Refractory Epilepsy Associated With Microglial Activation
ABSTRACT Experimental and clinical studies support a pathogenic role of microglial activation and proliferation (MAP) in epileptogenesis.
From a consecutive series of 319 surgically treated epilepsy cases, we retrospectively reviewed the histopathological sections of 92 cases to define the prevalence and severity of MAP after excluding the other 227 because of coexisting disorders that might contribute to MAP. Severity of MAP was compared with underlying abnormalities. We assessed the response to intravenous immunoglobulin and plasmapheresis in one patient with severe MAP who had failed multiple antiepileptic drugs and epilepsy surgery.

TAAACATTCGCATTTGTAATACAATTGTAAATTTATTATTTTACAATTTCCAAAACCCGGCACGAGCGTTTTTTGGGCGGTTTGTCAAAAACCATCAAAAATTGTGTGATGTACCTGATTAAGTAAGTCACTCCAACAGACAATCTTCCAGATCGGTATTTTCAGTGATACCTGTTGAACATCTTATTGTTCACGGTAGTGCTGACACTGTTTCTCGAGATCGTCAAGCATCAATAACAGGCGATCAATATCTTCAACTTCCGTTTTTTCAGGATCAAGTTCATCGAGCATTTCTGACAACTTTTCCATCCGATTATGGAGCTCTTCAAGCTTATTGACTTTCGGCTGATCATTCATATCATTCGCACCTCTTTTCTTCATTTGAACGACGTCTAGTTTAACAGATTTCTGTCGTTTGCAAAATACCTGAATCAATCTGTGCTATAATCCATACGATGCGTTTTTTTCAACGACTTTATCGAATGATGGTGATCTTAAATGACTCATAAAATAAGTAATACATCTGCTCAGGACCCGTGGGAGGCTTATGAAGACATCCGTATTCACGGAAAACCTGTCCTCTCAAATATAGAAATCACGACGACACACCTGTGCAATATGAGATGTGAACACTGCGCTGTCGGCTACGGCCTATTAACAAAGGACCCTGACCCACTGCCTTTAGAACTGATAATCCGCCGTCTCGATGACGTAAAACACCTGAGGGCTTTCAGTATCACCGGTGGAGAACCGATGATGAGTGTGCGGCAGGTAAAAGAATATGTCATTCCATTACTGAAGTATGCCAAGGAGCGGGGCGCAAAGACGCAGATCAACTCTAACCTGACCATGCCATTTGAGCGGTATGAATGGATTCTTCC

MAP was detected with routine (hematoxylin and eosin) stain in 46 of 92 cases (50%). MAP was mild in 32 cases (69.6%), moderate in 12 (26.1%), and severe in 2 (4.3%). The prevalence and severity of MAP were independent of underlying abnormalities. Immunomodulatory therapy was followed by a greater than 90% reduction in seizure activity in the treated patient.
MAP is prevalent in resected human epilepsy tissue. Failure to down-regulate MAP contributes to chronic neuronal hyperexcitability. We hypothesize that MAP initiates a cycle of inflammation-induced seizures and seizure-induced inflammation. Microglia-driven epilepsy may be a primary pathogenic process in a small number of cases, as suggested by the pathology and therapeutic response in our patient, but may contribute to epileptogenesis in many more.